Emmaus teacher excellence award nominee
CAJETAN Goves still gets a "zing" out of classroom teaching after 32 years.
The Emmaus College personality is one of two Central Queensland teachers nominated for the 2019 Professor Betty Watts OBE Memorial Award for an Outstanding Contribution to Teaching.
"I've had my chance to move up through the ranks into administration but I chose not to," he said.
"So long as I'm teaching my students to think outside the box, then I feel I can do the same."
Mr Goves is a practising artist who tries to enter the Bayton award every two years, and organises drawing classes for his colleagues and the wider community.
He and his students have been nominated for and won prizes for their art at local, regional and state competitions.
He has designed and built the sets for school musicals for many years and introduced the 'Turning on The Talent' night which has occurred every year since the early 2000s.
The Talent involves visual art displays, subject showcases and student performances.
"Unlike any other subject, visual arts allows you to be who you are, to be and individual and bring yourself to the learning," he said.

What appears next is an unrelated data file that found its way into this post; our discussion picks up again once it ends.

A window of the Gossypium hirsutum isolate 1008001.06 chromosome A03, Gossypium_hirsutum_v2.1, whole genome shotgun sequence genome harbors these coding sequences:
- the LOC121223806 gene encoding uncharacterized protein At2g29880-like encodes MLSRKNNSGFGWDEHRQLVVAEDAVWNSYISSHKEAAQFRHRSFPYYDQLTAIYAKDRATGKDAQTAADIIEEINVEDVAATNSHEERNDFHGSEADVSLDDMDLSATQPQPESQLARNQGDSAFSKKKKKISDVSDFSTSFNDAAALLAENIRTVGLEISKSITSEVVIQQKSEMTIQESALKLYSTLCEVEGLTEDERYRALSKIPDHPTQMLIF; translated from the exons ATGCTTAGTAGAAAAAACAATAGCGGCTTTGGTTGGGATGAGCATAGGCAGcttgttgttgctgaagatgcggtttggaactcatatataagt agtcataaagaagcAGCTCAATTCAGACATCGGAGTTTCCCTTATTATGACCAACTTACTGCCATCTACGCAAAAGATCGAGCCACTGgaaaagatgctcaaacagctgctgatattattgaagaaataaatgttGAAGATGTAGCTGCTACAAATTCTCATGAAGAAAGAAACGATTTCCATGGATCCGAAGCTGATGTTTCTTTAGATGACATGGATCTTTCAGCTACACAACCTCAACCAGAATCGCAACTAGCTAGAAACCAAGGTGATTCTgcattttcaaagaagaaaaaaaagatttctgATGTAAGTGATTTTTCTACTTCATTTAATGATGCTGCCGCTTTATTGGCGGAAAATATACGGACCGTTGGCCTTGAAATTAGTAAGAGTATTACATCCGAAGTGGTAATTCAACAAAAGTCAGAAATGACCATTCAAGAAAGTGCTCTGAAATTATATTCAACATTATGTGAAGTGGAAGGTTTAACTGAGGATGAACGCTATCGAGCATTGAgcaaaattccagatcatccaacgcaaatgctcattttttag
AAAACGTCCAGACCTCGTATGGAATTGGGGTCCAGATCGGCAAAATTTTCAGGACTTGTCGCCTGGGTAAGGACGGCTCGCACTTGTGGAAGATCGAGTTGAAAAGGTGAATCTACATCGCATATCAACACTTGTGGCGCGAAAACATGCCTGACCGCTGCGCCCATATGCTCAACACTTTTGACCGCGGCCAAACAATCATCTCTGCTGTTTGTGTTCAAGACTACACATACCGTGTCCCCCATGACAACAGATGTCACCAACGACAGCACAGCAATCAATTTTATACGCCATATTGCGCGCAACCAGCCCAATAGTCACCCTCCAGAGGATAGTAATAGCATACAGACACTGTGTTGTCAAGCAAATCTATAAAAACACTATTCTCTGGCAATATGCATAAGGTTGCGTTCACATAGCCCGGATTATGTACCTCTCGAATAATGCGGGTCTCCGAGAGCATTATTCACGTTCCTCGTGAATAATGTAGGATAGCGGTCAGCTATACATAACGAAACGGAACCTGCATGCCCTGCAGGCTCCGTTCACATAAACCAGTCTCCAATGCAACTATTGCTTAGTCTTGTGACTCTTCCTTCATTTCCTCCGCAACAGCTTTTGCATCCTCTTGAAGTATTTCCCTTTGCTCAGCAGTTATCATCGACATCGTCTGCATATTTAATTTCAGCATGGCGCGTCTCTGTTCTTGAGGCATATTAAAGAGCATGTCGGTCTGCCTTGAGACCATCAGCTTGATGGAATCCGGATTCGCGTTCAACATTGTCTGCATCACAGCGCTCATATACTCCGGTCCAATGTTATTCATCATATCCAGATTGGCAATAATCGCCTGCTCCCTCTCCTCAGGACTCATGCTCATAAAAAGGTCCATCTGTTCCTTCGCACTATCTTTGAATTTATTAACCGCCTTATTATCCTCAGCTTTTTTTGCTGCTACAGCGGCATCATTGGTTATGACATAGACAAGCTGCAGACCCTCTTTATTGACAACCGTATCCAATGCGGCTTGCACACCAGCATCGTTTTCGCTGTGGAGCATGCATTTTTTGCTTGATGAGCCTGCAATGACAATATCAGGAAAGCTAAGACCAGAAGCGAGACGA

"I've always been one to not accept the norm and to find a way to make things better."
His students have gone on to work with fashion houses such as RipCurl and the White Horse company.
"He also has the ability to get to know his students informally so that he can find a way to engage his students in all aspects of the courses he teaches," Assistant Principal Simon Warren says.
Mr Goves has been involved in many extra-curricular activities over his years of service, including taking numerous sporting teams to events and outdoor education camps.
"I think I hold the record for the most number - 64 - of outdoor camps at the Blackdown Tablelands," he said.
In addition to teaching students to abseil, he also spent 12 years in a pastoral care role as coordinator of Year 9.
The secret to teaching, Mr Goves said, is to treat students with respect and dignity and to expect the same in return.
He has always been an early adopter of new ideas and processes and a big believer in using student data to inform his teaching.
"You have to be flexible and keep up with the industry," he said.
"The students have so much access to information through their phones and computers now, but I don't think their retention is as good."
"I try to focus on problem solving; visual arts teaches an awareness of society and the issues that govern us."